States in the country has failed to conduct COVID-19 tests – PTF

STATES are not doing enough COVID-19 tests despite the increased capacity, the Presidential Task Force (PTF) on COVID-19 Control said on Monday.

As at the last count, there are 71 molecular laboratories in the country excluding the accredited private hospitals where COVID-19 tests can be conducted.

Apart from not collecting many samples and conducting enough tests, many states are no longer filing reports on the tests to the Nigeria Centre for Disease Control (NCDC).

The PTF said yesteron Monday that only 13 states reported their figures in the last 24 hours (on Sunday).

It warned that although the number of confirmed cases are low, it is not a basis to draw any conclusion that the country is flattening the curve of the disease.

Minister of Health Dr. Osagie Ehanire, who spoke during the PTF on briefing, said: “Seventy-nine confirmed cases of COVID-19 infection were reported in the past 24 hours from 13 states of the Federation, bringing the total number of known cases as of today 14th September, 2020 to 56,256 out of a total of number of 442,075 tests conducted. 44,152 persons have been treated and discharged while 1,082 have sadly been lost to COVID-19.

“Though we continue to record declining positivity rates every day, we are reluctant to conclude that we are halting the spread of disease, because some states have not sustained the testing rate that would give us more assurance. Only 13 States, for example, reported their figures in the past 24 hours. This can be better.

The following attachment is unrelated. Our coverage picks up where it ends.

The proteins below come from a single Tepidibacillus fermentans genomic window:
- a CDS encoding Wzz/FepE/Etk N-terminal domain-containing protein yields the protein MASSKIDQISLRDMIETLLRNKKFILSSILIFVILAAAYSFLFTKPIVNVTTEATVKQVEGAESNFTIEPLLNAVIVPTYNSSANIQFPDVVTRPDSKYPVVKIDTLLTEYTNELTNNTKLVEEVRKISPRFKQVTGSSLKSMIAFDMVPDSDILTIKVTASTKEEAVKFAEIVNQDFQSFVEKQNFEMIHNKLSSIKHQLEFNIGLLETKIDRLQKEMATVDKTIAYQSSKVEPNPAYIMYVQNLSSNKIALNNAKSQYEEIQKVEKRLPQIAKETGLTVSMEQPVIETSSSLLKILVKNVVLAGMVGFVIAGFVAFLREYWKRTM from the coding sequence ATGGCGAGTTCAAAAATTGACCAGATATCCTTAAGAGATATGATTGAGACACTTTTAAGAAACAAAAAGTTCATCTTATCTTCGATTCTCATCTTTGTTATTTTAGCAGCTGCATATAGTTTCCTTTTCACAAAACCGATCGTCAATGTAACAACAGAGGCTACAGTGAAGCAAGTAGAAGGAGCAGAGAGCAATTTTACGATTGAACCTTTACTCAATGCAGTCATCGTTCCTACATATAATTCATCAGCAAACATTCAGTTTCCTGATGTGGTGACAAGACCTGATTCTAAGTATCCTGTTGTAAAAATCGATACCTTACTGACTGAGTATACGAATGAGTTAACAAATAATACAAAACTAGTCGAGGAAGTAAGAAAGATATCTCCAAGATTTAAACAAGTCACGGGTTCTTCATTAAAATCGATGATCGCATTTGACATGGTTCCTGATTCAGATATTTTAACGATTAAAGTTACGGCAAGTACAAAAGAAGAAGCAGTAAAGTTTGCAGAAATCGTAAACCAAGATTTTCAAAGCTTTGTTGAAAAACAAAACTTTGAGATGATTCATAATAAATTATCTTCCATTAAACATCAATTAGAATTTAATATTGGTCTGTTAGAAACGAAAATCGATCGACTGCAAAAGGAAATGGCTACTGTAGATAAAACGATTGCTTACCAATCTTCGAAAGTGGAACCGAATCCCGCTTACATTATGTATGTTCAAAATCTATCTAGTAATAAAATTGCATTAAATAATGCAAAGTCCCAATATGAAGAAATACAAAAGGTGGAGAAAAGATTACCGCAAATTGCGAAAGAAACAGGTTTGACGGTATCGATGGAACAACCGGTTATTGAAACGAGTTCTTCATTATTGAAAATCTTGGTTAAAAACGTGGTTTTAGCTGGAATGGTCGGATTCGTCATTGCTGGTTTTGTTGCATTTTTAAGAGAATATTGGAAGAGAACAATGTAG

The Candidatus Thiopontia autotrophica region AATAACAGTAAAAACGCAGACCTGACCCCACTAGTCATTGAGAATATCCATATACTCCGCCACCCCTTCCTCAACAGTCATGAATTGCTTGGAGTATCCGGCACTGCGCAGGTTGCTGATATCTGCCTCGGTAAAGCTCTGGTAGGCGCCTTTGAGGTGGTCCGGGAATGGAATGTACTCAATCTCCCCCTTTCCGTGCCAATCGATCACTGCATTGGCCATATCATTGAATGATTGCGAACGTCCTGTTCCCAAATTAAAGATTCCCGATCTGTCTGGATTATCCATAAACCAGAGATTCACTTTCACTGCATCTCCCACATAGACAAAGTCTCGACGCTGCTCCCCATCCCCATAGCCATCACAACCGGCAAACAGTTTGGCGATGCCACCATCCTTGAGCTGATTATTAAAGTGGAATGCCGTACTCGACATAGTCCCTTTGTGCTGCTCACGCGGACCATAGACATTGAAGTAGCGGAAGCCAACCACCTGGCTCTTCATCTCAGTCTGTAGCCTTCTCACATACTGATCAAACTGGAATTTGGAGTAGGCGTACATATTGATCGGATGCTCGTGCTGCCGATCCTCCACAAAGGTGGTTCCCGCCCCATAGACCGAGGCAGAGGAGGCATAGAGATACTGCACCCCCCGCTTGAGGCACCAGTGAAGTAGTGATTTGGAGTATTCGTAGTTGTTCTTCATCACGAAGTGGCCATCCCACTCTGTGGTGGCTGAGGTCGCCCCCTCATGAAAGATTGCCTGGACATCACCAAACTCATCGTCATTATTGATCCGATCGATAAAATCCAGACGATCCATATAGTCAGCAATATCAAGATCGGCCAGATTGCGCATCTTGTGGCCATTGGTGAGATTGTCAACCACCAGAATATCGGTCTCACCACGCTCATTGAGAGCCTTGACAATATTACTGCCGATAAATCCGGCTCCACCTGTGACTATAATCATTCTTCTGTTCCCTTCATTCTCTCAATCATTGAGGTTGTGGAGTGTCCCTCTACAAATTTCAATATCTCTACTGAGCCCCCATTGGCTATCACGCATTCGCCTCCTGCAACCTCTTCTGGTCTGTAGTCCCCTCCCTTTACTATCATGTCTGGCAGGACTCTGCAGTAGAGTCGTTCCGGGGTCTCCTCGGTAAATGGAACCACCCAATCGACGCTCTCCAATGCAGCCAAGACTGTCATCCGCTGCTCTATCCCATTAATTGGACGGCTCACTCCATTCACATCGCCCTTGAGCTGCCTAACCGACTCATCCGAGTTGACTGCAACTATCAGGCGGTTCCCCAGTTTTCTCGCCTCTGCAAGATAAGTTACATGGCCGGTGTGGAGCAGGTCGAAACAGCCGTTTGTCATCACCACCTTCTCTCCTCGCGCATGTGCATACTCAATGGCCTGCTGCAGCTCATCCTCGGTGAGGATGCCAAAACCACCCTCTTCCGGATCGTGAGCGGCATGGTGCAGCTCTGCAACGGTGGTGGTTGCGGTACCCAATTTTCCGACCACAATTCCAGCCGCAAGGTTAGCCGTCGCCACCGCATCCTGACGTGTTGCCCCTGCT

“Until all parts of the country can sustain a certain testing rate, it would seem presumptuous to conclude that we are flattening the curve. In the words of Tedros Ghebreyesus, the Director General of the World Health Organization (WHO), we are not safe until everyone is safe. I therefore again request our state governments to ramp up the testing momentum, so that we can together get control of the spread of this disease in our country.”

He added, “The entire surveillance diagnostics and response is inter-related. The NCDC is responsible for surveillance and diagnostics mainly. They support the in other activities. The states governments are the one that begin the actual activity of collecting samples, working out the surveillance, contact tracing etc. So there is an interdependency there.

“Not all the laboratories belong to the NCDC. The job of the NCDC is largely to coordinate. The interdependency means that there must be sample collection and testing going on. The NCDC can only report what it gets.”

Head of Disease Surveillance at the NCDC, Elsie Ilori, who represented the Director-General, Dr. Chikwe Ihekweazu,  added: “It is what the states give to you that you get. We have a platform where they report; sending their electronic reporting to us. Some of the states have issues with their laboratories and they are not testing. What we tell them is to send samples to our national reference lab and they test for you.

“Some states are still struggling to get people to come for their samples to be collected. But we are working with the States. Those that do not have active cases does not mean that they are not working. You can collect samples and not have a confirmed case among the samples collected.

“We are really monitoring the States to make sure that they do what they’re supposed to do. We want to ensure that all LGAs have sample collection sites, and then we encourage our people to come out and get tested.”

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